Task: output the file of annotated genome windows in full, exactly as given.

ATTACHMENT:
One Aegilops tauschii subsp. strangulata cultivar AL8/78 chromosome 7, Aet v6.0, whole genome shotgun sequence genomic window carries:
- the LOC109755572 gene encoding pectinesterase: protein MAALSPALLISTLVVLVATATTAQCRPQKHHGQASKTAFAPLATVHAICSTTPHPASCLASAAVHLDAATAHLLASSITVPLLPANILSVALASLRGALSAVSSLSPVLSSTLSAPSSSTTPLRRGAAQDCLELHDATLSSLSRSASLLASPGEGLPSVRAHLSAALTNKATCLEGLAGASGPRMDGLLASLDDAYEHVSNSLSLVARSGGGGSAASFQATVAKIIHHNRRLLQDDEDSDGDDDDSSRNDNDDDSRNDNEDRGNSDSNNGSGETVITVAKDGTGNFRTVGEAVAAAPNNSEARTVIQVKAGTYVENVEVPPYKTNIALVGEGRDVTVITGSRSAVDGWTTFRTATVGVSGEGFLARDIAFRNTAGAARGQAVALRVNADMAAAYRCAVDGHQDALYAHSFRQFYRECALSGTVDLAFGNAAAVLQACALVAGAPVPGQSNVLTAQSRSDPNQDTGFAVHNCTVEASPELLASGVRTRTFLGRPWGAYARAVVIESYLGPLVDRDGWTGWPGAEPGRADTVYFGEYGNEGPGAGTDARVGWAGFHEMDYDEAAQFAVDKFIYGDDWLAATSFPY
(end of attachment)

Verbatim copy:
One Aegilops tauschii subsp. strangulata cultivar AL8/78 chromosome 7, Aet v6.0, whole genome shotgun sequence genomic window carries:
- the LOC109755572 gene encoding pectinesterase: protein MAALSPALLISTLVVLVATATTAQCRPQKHHGQASKTAFAPLATVHAICSTTPHPASCLASAAVHLDAATAHLLASSITVPLLPANILSVALASLRGALSAVSSLSPVLSSTLSAPSSSTTPLRRGAAQDCLELHDATLSSLSRSASLLASPGEGLPSVRAHLSAALTNKATCLEGLAGASGPRMDGLLASLDDAYEHVSNSLSLVARSGGGGSAASFQATVAKIIHHNRRLLQDDEDSDGDDDDSSRNDNDDDSRNDNEDRGNSDSNNGSGETVITVAKDGTGNFRTVGEAVAAAPNNSEARTVIQVKAGTYVENVEVPPYKTNIALVGEGRDVTVITGSRSAVDGWTTFRTATVGVSGEGFLARDIAFRNTAGAARGQAVALRVNADMAAAYRCAVDGHQDALYAHSFRQFYRECALSGTVDLAFGNAAAVLQACALVAGAPVPGQSNVLTAQSRSDPNQDTGFAVHNCTVEASPELLASGVRTRTFLGRPWGAYARAVVIESYLGPLVDRDGWTGWPGAEPGRADTVYFGEYGNEGPGAGTDARVGWAGFHEMDYDEAAQFAVDKFIYGDDWLAATSFPY